A client recently asked me if there was a quick (!) way to create a bibliography from the footnotes in a dissertation, as they’d only just realised that a bibliography was needed. Hmm, I wondered if Word could help?
Certainly, it’s easy to change footnotes into endnotes, but this doesn’t really solve the problem. You’re just left with a long, numbered list at the end of your document. [Just go to the Footnotes icon on the References tab if you need to do this]
Step one: check your footnotes are correctly formatted
Assuming you haven’t kept a separate list of your reference sources (always a good idea!), then you’ll need to construct the bibliography from the information in the footnotes. This technique will work for any citation style, but as law is my speciality these examples refer to the OSCOLA citation style. First, check the formatting of all the footnotes now. This will save time having to check the bibliography styling too. Then, once you’re happy with that, simply place the cursor down in the footnotes area, and right click to highlight all the footnotes. You’ll see they are all highlighted grey, but the main text is not. Copy the footnotes to your clipboard.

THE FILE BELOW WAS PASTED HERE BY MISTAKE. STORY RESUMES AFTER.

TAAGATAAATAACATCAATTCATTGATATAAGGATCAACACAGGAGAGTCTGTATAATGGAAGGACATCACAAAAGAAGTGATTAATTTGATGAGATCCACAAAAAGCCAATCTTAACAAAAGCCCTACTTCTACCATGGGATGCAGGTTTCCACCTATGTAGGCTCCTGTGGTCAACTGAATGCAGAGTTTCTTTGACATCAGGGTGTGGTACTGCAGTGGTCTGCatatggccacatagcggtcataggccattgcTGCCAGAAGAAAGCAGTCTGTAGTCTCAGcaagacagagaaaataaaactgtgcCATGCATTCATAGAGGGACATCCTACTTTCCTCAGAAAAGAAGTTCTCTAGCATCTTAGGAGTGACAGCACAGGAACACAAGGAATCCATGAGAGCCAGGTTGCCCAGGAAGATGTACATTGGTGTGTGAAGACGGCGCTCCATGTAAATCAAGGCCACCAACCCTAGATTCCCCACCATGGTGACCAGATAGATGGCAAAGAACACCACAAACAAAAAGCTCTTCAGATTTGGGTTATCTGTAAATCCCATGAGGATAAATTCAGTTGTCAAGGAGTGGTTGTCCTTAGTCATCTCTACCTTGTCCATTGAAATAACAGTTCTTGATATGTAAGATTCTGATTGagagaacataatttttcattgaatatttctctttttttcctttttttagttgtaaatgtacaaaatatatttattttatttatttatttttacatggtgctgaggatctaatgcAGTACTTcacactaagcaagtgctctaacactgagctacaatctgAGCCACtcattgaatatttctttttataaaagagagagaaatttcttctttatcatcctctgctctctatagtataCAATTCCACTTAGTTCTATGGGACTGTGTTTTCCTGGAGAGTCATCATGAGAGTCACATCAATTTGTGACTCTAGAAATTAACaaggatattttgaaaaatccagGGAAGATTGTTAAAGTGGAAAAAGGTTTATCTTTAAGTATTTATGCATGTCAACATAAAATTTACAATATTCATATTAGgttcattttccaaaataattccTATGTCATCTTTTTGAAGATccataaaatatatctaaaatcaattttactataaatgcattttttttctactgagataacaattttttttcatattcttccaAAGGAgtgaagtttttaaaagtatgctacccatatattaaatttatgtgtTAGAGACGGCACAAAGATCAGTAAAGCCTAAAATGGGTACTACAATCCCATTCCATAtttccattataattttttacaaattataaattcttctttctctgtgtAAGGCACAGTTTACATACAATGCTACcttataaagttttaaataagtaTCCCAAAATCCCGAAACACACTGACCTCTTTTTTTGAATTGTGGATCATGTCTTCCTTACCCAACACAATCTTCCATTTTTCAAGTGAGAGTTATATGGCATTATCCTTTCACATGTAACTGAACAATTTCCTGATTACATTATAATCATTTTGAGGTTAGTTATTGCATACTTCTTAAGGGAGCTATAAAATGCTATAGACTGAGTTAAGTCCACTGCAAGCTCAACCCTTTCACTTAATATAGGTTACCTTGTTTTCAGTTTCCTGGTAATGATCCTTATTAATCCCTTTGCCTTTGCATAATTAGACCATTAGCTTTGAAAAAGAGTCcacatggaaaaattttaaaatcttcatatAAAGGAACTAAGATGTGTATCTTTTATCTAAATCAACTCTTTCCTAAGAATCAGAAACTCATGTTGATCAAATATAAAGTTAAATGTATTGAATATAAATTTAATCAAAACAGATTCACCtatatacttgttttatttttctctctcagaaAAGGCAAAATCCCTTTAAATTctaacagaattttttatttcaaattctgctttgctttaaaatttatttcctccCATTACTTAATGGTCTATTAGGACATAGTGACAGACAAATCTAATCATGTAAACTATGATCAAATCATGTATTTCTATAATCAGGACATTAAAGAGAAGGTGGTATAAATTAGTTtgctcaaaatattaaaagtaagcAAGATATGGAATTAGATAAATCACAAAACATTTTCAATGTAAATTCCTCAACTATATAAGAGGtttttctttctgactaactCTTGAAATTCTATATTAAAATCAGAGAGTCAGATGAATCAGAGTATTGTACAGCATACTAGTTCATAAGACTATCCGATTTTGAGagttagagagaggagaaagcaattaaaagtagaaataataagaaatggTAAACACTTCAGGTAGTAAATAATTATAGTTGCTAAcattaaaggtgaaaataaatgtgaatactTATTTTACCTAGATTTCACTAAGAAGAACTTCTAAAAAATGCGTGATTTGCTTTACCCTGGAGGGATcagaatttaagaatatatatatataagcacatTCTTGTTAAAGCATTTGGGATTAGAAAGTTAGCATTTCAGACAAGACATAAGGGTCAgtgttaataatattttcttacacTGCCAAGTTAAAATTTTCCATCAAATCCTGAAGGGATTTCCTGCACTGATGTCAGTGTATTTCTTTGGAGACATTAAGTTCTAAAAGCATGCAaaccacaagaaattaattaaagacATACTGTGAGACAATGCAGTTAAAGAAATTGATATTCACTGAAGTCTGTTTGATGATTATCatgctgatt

Step two: open a new document
Next, open a new Word document, call it ‘bibliography’ and save it. Then, paste all the copied footnotes from the clipboard into the new document. Clipboard will usually give you several options when pasting. Choose the fifth or last option ‘Keep text only’. This means that the footnote numbers are not copied to the new document. Save the document.
Step three: tidy up the draft bibliography
Once you’ve copied all the footnote text into the draft bibliography you’ll need to check through to remove any unwanted entries such as ‘ibid’ or, if you’re using OSCOLA style, any footnote shortcuts like (n 5). You might also want to remove entries that don’t need to be in a bibliography, like citations of legal cases or statutes that belong in the tables. Also, remove entries that are just comments or further explanations. If you’re using OSCOLA, then at this stage you’ll also need to ‘turn around’ the author last name/initial citation. Remember, footnotes cite author first name, author last name, whereas bibliographies reverse this to author last name, then initial only. Check through the draft and, as you do, go to the end of each entry and remove the full stop: OSCOLA bibliography entries have no full stop.
Step four: put your bibliography into alphabetical order
If you’ve tidied up the bibliography carefully the author last names should all be the first word on each entry. So, now it is easy to put the whole list into alphabetical order simply by highlighting the whole list [Ctrl+A] and using the Sort option on the Paragraph icon of the Home tab. This must be one of my favourite short cuts. Check through the list again and look out for any duplications. And, if you’re using OSCOLA remember to check for multiple entries for an author and replace the name with a double m dash.
This whole process might seem to be a bit lengthy, but it is certainly easier than cutting and pasting each footnote into a new list.